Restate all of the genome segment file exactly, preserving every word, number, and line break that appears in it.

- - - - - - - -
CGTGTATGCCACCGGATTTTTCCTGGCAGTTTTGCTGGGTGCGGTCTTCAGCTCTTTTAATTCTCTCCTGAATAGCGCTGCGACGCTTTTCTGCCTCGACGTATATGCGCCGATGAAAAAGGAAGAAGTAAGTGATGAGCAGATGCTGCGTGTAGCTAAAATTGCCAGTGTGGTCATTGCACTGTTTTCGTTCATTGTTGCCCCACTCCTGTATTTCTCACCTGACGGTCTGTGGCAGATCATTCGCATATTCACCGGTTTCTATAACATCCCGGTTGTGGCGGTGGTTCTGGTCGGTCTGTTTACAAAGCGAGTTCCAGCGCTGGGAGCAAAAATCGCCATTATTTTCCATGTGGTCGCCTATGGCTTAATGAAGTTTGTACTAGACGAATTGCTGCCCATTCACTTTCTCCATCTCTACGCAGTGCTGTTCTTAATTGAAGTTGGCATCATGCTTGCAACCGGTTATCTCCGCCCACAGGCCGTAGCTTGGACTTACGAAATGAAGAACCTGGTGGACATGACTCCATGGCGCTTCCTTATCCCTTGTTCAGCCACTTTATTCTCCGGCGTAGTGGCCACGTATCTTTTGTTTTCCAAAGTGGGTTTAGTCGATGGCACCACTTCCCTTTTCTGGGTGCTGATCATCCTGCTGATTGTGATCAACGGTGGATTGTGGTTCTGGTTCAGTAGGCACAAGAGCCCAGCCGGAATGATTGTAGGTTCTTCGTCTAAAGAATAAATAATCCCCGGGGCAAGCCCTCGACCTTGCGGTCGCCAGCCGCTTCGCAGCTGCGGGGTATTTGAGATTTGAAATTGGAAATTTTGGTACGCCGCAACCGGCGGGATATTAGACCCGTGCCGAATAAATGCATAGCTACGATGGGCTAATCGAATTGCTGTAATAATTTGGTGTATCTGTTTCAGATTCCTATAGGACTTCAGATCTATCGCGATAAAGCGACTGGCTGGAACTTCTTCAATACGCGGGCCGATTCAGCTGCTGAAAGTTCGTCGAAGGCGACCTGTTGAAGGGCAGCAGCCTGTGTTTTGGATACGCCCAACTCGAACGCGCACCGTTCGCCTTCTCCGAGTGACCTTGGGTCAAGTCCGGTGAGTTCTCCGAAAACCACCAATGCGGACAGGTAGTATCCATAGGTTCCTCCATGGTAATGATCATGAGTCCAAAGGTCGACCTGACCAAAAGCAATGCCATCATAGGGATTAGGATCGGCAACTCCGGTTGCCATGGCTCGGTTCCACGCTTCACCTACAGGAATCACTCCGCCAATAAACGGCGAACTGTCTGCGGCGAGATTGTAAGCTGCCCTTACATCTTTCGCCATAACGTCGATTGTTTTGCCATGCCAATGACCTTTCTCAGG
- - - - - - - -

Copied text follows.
CGTGTATGCCACCGGATTTTTCCTGGCAGTTTTGCTGGGTGCGGTCTTCAGCTCTTTTAATTCTCTCCTGAATAGCGCTGCGACGCTTTTCTGCCTCGACGTATATGCGCCGATGAAAAAGGAAGAAGTAAGTGATGAGCAGATGCTGCGTGTAGCTAAAATTGCCAGTGTGGTCATTGCACTGTTTTCGTTCATTGTTGCCCCACTCCTGTATTTCTCACCTGACGGTCTGTGGCAGATCATTCGCATATTCACCGGTTTCTATAACATCCCGGTTGTGGCGGTGGTTCTGGTCGGTCTGTTTACAAAGCGAGTTCCAGCGCTGGGAGCAAAAATCGCCATTATTTTCCATGTGGTCGCCTATGGCTTAATGAAGTTTGTACTAGACGAATTGCTGCCCATTCACTTTCTCCATCTCTACGCAGTGCTGTTCTTAATTGAAGTTGGCATCATGCTTGCAACCGGTTATCTCCGCCCACAGGCCGTAGCTTGGACTTACGAAATGAAGAACCTGGTGGACATGACTCCATGGCGCTTCCTTATCCCTTGTTCAGCCACTTTATTCTCCGGCGTAGTGGCCACGTATCTTTTGTTTTCCAAAGTGGGTTTAGTCGATGGCACCACTTCCCTTTTCTGGGTGCTGATCATCCTGCTGATTGTGATCAACGGTGGATTGTGGTTCTGGTTCAGTAGGCACAAGAGCCCAGCCGGAATGATTGTAGGTTCTTCGTCTAAAGAATAAATAATCCCCGGGGCAAGCCCTCGACCTTGCGGTCGCCAGCCGCTTCGCAGCTGCGGGGTATTTGAGATTTGAAATTGGAAATTTTGGTACGCCGCAACCGGCGGGATATTAGACCCGTGCCGAATAAATGCATAGCTACGATGGGCTAATCGAATTGCTGTAATAATTTGGTGTATCTGTTTCAGATTCCTATAGGACTTCAGATCTATCGCGATAAAGCGACTGGCTGGAACTTCTTCAATACGCGGGCCGATTCAGCTGCTGAAAGTTCGTCGAAGGCGACCTGTTGAAGGGCAGCAGCCTGTGTTTTGGATACGCCCAACTCGAACGCGCACCGTTCGCCTTCTCCGAGTGACCTTGGGTCAAGTCCGGTGAGTTCTCCGAAAACCACCAATGCGGACAGGTAGTATCCATAGGTTCCTCCATGGTAATGATCATGAGTCCAAAGGTCGACCTGACCAAAAGCAATGCCATCATAGGGATTAGGATCGGCAACTCCGGTTGCCATGGCTCGGTTCCACGCTTCACCTACAGGAATCACTCCGCCAATAAACGGCGAACTGTCTGCGGCGAGATTGTAAGCTGCCCTTACATCTTTCGCCATAACGTCGATTGTTTTGCCATGCCAATGACCTTTCTCAGG